This week, as Deceased Online adds records for four cemeteries managed by Wyre Council, I look at the oldest of these - the Victorian coastal cemetery of Fleetwood.
I grew up in a village in the Wyre district, spending my early childhood roaming marshland reclaimed from the wild Irish Sea. The winds can be
high on this part of the coast, with regular rainfall from its wide skies. This fairly remote, rural outcrop of Lancashire and overlooks the Pennines and the magnificent Lake District across Morecambe Bay.Its key towns are Cleveleys, Fleetwood, Garstang, Poulton-Le-Fylde and Thornton. Wyre is located in mid/north Lancashire, a short tram ride from bustling Blackpool. The council is named for the river which runs through the area.
Since the history of Wyre is not widely known, I was delighted to discover that Deceased Online would be adding records from the region to its database. The addition of this latest collection brings the number of records on the website for Lancashire and Greater Manchester to nearly 5 million records for over 60 cemeteries and crematoria.
|View of the coastline from Fleetwood Cemetery|
Although none of my ancestors are from the Wyre region, as a child I learned stories of the history and people in Fleetwood, Poulton le Fylde and Preesall whose cemetery records can now be explored online. A number of my school friends lived in Preesall and they should be able to find some of their family in the new collection. Common occupations throughout the 19th and 20th centuries included farming and agriculture, real estate, teaching, dressmaking and running small businesses. Large numbers of the population were employed in marine activities, including deep-sea fishing and oyster catching. Out at sea, fishermen would find themselves prone to sore throats and coughs. In 1865, Fleetwood pharmacist, James Lofthouse, created a menthol and eucalyptus
liquid for local fishermen travelling in stormy and
freezing conditions in the North Atlantic. Although the liquid eased their respiratory symptoms, the fishermen soon discovered taking medicine from a glass bottle on the high seas was difficult. As a result James transformed the liquid into a portable lozenge. This lozenge is now sold around the world as the Fisherman's Friend.
James Lofthouse's family grave is located in the old part of Fleetwood Cemetery at location CE 733/734
|The world-famous Fisherman's Friend lozenges are made in a factory in Fleetwood|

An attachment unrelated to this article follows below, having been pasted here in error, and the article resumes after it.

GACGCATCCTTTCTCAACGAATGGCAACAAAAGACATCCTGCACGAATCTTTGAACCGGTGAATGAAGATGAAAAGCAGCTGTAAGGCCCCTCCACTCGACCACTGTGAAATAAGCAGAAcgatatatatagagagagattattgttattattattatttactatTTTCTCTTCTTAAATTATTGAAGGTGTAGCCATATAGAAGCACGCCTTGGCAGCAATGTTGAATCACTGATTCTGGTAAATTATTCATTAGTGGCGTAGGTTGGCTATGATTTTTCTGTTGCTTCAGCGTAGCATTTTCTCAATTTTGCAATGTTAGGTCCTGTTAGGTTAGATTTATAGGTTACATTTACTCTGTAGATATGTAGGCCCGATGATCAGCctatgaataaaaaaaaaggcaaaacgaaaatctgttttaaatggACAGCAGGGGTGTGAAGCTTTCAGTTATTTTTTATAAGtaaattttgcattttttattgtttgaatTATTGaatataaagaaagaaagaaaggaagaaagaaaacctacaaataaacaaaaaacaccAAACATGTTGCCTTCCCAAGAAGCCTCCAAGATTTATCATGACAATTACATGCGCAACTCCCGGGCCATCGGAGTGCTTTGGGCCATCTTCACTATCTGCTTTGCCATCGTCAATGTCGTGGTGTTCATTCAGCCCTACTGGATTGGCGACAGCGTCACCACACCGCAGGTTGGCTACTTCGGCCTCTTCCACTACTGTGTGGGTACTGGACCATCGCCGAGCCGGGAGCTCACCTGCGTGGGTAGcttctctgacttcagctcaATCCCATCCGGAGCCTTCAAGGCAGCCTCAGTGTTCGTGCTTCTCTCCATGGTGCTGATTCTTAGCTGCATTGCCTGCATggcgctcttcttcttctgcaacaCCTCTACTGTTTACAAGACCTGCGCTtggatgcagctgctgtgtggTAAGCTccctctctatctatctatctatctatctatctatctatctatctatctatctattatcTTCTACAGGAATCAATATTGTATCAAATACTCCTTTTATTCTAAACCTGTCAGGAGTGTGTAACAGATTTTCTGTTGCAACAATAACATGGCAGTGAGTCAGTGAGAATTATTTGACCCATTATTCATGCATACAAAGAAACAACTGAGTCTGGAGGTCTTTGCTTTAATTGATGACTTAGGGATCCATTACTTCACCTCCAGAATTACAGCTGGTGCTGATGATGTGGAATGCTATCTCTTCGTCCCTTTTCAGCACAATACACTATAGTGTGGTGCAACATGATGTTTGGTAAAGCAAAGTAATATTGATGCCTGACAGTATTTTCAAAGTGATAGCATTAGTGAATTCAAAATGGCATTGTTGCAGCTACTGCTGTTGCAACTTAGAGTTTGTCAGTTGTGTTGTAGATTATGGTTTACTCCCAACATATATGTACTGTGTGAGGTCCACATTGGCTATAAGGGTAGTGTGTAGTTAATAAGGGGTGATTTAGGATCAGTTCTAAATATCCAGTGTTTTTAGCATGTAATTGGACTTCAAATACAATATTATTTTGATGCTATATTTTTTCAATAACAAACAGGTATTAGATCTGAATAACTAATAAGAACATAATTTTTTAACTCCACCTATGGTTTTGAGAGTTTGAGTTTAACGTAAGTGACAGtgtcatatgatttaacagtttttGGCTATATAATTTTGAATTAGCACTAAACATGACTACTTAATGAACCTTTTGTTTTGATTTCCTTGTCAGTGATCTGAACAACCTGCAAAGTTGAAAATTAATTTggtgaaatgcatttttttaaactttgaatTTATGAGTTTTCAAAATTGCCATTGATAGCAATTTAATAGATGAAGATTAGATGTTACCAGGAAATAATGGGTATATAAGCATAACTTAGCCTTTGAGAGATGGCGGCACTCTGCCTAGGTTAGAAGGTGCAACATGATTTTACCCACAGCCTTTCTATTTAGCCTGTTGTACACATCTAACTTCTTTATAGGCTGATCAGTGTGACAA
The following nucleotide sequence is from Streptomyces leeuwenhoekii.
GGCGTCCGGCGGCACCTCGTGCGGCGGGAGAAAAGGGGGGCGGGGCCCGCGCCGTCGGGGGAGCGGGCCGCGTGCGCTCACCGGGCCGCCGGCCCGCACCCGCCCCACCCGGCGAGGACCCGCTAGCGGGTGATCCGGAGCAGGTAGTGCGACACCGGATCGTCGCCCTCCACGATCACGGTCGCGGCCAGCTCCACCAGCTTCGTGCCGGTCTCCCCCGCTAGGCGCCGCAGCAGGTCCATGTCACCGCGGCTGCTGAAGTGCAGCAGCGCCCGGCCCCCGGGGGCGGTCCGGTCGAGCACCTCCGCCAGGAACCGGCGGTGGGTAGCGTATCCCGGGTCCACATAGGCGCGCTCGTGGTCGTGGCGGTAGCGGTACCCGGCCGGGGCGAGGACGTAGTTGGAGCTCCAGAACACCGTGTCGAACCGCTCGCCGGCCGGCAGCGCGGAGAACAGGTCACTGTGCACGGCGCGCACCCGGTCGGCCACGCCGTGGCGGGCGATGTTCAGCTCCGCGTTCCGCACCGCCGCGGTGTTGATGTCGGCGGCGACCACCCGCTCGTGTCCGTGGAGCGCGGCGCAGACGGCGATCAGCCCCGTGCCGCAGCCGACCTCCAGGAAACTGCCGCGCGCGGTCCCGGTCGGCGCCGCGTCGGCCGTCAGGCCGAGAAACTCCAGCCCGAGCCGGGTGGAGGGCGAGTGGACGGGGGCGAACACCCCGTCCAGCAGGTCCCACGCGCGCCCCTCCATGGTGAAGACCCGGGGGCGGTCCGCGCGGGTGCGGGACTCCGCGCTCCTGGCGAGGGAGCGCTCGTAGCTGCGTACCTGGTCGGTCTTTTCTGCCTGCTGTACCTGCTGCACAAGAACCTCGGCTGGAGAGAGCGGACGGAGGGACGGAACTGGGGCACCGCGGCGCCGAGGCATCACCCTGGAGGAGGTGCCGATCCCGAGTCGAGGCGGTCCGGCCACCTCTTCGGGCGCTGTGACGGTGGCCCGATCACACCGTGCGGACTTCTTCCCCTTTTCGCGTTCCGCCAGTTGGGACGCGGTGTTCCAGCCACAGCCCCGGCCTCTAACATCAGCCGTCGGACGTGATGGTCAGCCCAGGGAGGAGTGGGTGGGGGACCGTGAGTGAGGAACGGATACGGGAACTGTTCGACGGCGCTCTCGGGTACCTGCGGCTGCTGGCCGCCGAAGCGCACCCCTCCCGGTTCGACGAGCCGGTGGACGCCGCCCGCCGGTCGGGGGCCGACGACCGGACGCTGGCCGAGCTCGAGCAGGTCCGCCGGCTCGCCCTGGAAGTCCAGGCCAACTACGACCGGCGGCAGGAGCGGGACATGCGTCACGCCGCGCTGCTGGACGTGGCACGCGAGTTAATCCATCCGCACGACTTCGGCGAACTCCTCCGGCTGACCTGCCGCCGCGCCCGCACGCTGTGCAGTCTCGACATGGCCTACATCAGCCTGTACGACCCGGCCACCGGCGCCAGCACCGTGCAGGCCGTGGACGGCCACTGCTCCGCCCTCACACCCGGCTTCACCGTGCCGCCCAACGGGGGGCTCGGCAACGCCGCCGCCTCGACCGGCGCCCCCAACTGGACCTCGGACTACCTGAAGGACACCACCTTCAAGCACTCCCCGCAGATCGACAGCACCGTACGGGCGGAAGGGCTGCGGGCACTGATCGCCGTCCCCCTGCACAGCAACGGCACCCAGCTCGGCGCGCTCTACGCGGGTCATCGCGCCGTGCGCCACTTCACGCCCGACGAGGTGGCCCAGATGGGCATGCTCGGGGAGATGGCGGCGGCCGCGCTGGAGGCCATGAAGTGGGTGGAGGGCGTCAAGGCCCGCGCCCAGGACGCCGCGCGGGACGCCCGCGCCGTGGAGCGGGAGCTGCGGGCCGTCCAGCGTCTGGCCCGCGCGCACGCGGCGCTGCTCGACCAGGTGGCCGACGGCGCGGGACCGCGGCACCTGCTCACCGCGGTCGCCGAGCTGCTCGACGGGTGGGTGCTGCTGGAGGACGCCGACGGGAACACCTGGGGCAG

Fleetwood Cemetery is the oldest of the four Wyre cemeteries, dating back to 1841.
The cemetery features large monuments and headstones, with several in the gothic
|This monument for babies, Alice and Cornelius Jowett, is one of the oldest in the cemetery, dating from the 1840s. Their father, John Jowett, was a stone mason who may have carved this striking memorial in their honour.|
The cemetery is home to several war dead and includes official war graves. Wilfred Stanhope, holder of the Distinguish Service Medal
Award and Chief Petty Officer on the H.M.Motor Minesweeper died, aged 24, on 6th October 1943 and is buried at
RC/M/54. Ernest Victor Muir D.S.M., Sergeant on the H.M.S President III, was killed at 53 years on 25th April 1945 and lies in NC/E/280.
|Above is the official war grave of 34 year old Deck Hand William Eaves, 605/DA Royal Naval Reserve, who died 20 March 1915 aboard a hospital ship. He had served on H. M. Trawler, Manor.|
One of the more unusual military graves in the cemetery is that of Captain Arthur Sinclair, who is buried in the old part of the cemetery in plot CE/A/78. He died in January 1865 and was
the only American Commander in Confederate Navy to be buried outside the
USA. He was lost from the Leila while travelling to North Carolina in order to
run the Union blockage during the Civil War. The paddleship was on its maiden voyage from Liverpool. His body was
washed up at Fleetwood with the community paying for the burial and
The 290 Foundation reported that Sinclair's
great,great grand-daughter and her son from Tennessee visited their ancestor's grave recently. Lelia Sinclair Dickey Baldasari was
very grateful for the attention given to the grave by Fleetwood's
cemetery department. She was also able to visit The Steamer Hotel in Fleetwood, where the
inquest was held, and to see what has now been designated the
Deceased Online hopes that many other family historians will now visit their anecstors' graves at Fleetwood Cemetery, locating them in the digitized burial records (nearly
35,000) managed by Wyre Council. The Wyre Collection covers the following:
Cemetery, Beach Road, Fleetwood, opened 1841 (nearly 27,000 burials)
New Cemetery, Garstang Road, Poulton le Fylde, opened 1929 (2,552 burials)
Old Cemetery, Moorland Road, Poulton le Fylde, opened 1895 (3,660 burials)
Cemetery, Cemetery Lane, Preesall, opened 1856 (3,000+ burials)
The records for each burial comprise:
Do let us know via our Comments Box below or our Facebook and Twitter pages if you have ancestors in Fleetwood Cemetery - or any of the Wyre cemeteries. Were they fishermen or war heroes? Whatever they did, we love to hear from you!
290 Foundation website https://sites.google.com/site/290foundation/ancestors-page/commander-arthur-sinclair-csn
Fisherman's Friend website http://www.fishermansfriend.com/en-gb/
details showing all occupants in each grave
indicating the section in cemeteries for all graves